“Can you pass me the Forest Green?”
“Yeah. Are you done with Azure? I want it for the edges.”
BeforeEve, Theck, and Ceruleana knew what had happened; they were crushed in the coal mine, but now struggled to process where they were at now. Looking up from his place on the floor, seeing the look of confusion on the faces of his friends, Illesdan sighed. “Took you all long enough to show up; we’re on our third box of crayons here.”
This was no longer the log cabin Theck remembered from the earlier memory but now appeared to be a normal-looking well-maintained home. Anima had gotten up from the floor, picked the small stuffed bear up, and walked into what looked like the dining room.
Dan picked himself up from the floor and brushed himself off. “I’m guessing by now you figured out the same thing I did, but I didn’t have the knowledge until it was too late. All we were fighting were extensions of Cassandra King.”
“But did we kill her, or did she get swept off as we did?” Eve asked.
Dan looked like he wanted to shrug, but ultimately resisted the urge to. “Yeah. Well. Here’s the problem: You saw the wristbands on all of the android clones we fought? Those weren’t wristbands; they are actually rings, forged by the same smith and imbued with the same magic behind the sword and, by that extension, the mythical Mjolnir. It’s a ring that creates multiples of itself every so many days, so the real Cassandra King never had to be there at all since it looked like she was using the sword as a focal binding point for the entire operation there.”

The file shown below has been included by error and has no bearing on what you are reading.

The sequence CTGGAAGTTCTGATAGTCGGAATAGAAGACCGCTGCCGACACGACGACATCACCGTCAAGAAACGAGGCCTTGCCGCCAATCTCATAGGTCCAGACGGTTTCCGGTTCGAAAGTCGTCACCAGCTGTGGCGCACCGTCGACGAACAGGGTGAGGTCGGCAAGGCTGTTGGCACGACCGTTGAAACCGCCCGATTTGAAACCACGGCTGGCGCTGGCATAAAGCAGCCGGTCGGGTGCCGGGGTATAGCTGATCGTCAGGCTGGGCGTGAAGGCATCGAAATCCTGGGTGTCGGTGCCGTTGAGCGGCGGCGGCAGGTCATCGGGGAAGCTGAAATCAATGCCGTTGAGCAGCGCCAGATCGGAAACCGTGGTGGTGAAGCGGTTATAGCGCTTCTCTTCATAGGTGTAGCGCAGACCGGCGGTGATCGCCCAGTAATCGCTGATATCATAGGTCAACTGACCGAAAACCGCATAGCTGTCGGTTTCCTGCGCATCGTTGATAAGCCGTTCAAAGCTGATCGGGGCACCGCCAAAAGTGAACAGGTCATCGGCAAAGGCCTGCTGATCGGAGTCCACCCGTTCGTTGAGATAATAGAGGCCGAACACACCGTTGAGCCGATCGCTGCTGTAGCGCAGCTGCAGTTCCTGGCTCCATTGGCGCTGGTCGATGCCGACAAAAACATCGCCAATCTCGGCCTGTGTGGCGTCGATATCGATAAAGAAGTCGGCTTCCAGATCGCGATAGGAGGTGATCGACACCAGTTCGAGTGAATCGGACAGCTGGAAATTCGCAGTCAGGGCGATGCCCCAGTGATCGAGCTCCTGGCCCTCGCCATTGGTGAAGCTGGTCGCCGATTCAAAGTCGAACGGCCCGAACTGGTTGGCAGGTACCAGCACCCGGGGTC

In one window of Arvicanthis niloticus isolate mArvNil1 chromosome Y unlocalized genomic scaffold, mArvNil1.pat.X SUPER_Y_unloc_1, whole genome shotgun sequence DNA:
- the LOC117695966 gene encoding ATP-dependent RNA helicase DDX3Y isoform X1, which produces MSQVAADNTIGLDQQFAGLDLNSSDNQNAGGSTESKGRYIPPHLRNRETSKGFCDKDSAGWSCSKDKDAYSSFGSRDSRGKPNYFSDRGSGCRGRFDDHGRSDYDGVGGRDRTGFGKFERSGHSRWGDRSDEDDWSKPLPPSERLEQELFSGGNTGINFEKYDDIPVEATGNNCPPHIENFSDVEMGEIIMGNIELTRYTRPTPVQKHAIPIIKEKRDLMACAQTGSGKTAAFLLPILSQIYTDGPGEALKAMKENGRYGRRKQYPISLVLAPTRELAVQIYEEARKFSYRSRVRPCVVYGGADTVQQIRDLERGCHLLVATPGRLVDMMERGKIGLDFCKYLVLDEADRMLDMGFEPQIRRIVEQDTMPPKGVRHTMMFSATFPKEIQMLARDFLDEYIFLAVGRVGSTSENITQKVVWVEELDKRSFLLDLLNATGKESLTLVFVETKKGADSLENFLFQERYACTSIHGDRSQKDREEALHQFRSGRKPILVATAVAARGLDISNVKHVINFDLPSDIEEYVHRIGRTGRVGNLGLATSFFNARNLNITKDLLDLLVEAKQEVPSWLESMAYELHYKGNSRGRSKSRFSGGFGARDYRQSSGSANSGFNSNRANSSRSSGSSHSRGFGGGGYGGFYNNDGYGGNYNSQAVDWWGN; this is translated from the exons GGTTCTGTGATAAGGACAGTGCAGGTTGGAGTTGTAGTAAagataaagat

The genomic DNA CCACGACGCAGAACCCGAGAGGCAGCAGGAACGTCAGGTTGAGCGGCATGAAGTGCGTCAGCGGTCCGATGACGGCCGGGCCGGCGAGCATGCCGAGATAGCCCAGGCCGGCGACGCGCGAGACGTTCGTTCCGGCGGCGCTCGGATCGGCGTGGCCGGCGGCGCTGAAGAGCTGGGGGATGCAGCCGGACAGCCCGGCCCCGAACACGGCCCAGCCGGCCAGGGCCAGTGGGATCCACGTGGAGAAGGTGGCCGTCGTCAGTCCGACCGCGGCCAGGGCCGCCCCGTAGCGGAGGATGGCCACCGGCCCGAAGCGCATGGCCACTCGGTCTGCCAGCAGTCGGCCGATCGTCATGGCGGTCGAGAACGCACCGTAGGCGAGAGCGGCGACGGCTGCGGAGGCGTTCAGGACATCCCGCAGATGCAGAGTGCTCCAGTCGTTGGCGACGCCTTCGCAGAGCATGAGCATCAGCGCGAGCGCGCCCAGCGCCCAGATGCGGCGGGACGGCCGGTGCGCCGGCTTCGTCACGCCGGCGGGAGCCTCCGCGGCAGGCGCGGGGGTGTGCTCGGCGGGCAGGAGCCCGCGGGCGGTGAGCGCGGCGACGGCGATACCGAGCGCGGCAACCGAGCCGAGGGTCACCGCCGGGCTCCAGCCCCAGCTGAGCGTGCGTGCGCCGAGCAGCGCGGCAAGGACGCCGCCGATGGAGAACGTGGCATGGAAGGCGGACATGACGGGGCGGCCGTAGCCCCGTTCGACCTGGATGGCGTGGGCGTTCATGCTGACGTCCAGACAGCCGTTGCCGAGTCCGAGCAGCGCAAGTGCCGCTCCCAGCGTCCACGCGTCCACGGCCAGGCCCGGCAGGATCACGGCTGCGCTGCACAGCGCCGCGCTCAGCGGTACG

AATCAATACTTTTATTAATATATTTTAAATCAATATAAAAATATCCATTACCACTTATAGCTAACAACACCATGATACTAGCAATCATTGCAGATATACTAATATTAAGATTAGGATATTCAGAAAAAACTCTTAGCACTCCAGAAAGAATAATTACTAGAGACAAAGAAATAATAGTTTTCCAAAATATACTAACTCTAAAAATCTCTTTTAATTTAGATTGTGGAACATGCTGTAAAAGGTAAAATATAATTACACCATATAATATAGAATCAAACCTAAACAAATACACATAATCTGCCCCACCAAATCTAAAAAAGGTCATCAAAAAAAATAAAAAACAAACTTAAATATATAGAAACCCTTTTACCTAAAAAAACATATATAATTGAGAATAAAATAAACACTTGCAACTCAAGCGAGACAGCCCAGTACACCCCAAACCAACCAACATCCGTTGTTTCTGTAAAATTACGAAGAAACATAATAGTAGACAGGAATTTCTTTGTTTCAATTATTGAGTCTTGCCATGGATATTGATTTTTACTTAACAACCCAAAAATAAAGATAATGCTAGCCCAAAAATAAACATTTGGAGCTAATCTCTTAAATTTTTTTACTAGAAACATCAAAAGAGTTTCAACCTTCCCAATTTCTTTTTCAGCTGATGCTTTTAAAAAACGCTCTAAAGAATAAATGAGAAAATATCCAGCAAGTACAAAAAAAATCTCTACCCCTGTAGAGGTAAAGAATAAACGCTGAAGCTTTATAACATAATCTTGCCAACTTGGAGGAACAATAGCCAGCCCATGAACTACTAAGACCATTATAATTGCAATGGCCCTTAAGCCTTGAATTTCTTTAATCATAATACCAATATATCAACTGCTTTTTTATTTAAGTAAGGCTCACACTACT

Theck turned and glared at Dan. “Why didn’t you say anything about any of this before now?”
“I don’t think you realize something here,” Dan began quietly, “I know all of you likely ‘died’ a few moments ago, and I probably didn’t pass much sooner than all of you, but I’ve been here a very long time. Anima is also much younger in this memory. Everything I’ve told you I’ve had to piece together through the fragments she has been able to verbally communicate, my own rusty knowledge of mythology, and by spending time drawing with her and getting interpretations through that.”
“Oh shit!” Eve and Ceru shouted in unison, as something came to the forefront to both of them at the same time. “Dan!” started Ceru. “When you Theck peaced out of existence last time, you two were gone, like, four days before we saw you again.”
Eve looked officially worried. “If that’s the case, how long are we all going to have been gone now?”
Four days later…